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Civil law is related to private rights and remedies, which are sought by civil actions as contrasted with criminal proceedings. Civil cases are usually disputes between private citizens, corporations, government agencies and other organizations, which arise either from intentional breaches of contract or torts. Torts are negligent actions to persons such as fraud, libel, invasion of privacy, infringement of patent, trespass, false imprisonment, nuisance, defamation, deprivation of civil rights, etc. Contracts are formal written agreements between two or more people to fulfill some actions.

Breaches of contract and torts are different. Contracts enforce duties that have been set out in parties’ agreements and if one party fails to fulfill their duties under the agreement it is breach of contract. But torts are the break of duty of any member of society to refrain from behaviour that may cause harm to other people. Suppose your neighbour has left his bonfire uncontrolled. It has been burning for some time and at last damages your house. In this case there is no contract between you and the other party and it is unlikely anyone will be prosecuted for a crime unless intention or recklessness can be shown. In order to get compensation for such injury or damage, you should start an action in the law of torts.

There are some differences between torts and crimes. The essential difference is that the former1 are the subject of civil law disputes between private individuals, and the latter2 are prosecuted by the state. For example, simply entering land without the owner’s permission is not a crime in English law. It is, however, the tort of trespass. The police are not allowed to take any action before the trespasser impolitely disagrees to leave or commits certain crimes. In order to prevent trespass or to get compensation for any inconvenience, the owner will have to start a civil action in tort.

Most often the party who brings the suit (a plaintiff) is asking for money for some wrong that has been done. The plaintiff starts by filing the paper, which is called the complaint. The party who is sued (a defendant) may have to defend himself against the claim. A plaintiff ought to show that a duty of care existed between himself and the defendant at the time of the tort; that this duty of care has been breached; and that damage or injury has been suffered because of this. In his turn the defendant has to show that he is not responsible for the injuries, either factually or legally. In some civil suits the defendant must prove that it was the plaintiff’s irresponsibility that caused the injuries.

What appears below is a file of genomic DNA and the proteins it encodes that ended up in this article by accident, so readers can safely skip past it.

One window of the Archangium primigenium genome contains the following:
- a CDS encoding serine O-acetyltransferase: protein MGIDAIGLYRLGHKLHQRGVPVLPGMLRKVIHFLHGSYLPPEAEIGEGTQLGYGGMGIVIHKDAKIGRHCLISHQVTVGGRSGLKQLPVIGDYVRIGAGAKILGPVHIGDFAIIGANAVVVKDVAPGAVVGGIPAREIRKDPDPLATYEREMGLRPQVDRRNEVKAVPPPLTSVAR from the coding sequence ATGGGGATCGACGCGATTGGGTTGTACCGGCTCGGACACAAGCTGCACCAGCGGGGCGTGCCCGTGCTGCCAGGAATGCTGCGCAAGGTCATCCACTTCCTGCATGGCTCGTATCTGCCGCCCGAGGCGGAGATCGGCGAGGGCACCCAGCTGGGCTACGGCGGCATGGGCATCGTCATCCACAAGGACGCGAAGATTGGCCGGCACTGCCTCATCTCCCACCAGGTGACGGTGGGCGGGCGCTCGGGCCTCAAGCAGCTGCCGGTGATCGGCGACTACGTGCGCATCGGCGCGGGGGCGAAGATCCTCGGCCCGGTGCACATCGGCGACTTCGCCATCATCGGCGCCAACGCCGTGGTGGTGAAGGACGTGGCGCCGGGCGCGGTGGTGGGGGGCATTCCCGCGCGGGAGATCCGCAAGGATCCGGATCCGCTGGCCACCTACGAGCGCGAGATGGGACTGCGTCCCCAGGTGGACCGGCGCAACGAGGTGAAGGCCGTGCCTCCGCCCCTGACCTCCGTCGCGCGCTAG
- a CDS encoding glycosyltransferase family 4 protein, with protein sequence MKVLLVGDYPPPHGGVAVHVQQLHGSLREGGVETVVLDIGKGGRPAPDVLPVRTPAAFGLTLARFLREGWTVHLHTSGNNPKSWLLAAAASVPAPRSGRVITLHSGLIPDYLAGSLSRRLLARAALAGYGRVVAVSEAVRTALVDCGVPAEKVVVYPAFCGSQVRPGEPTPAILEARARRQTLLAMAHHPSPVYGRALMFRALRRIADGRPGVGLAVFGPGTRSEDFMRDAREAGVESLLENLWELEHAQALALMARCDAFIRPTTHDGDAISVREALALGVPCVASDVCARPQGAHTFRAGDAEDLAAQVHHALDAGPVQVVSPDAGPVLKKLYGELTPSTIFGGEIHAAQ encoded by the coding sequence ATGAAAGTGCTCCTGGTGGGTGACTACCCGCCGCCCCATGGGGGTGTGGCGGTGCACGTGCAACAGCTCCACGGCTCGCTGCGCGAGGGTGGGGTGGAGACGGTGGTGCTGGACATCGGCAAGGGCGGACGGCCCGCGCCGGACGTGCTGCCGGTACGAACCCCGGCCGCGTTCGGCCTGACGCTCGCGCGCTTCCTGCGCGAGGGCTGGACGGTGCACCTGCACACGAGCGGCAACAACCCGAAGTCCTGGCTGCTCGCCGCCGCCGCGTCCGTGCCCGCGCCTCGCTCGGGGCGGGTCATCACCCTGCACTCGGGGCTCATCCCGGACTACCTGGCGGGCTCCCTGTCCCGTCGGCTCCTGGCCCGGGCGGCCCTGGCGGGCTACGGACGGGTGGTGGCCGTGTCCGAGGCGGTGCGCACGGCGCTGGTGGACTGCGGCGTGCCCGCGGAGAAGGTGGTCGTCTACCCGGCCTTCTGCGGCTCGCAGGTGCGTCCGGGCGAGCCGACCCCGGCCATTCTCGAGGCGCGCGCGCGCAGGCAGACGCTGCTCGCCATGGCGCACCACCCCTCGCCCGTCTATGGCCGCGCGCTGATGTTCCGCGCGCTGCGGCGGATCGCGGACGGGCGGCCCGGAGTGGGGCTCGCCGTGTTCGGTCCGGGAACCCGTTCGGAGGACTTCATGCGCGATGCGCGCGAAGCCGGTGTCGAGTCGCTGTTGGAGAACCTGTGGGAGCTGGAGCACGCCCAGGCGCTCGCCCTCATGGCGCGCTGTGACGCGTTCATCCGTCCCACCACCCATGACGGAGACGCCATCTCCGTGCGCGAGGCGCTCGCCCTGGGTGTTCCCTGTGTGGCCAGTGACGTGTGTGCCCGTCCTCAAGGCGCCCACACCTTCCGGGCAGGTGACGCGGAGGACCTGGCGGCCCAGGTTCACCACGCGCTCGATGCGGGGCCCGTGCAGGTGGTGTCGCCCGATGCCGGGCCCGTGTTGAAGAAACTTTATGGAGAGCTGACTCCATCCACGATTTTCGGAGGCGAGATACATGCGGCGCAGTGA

The plaintiff and the defendant are directly affected by the outcome of the trial. One wins, the other loses. Sometimes substantial amounts of money are involved. It is paramount, therefore, that the parties do everything within legal limits to help their case. The outcome of a civil case is not punishment, it is a remedy. Damages are awarded for the mental distress, which was caused by an accident, as well as the physical sufferings. The successful plaintiff obtains a sum of money, which is to repair his hurt.


1 the former – первые (из упомянутых ранее)

2 the latter – последние (из упомянутых ранее)

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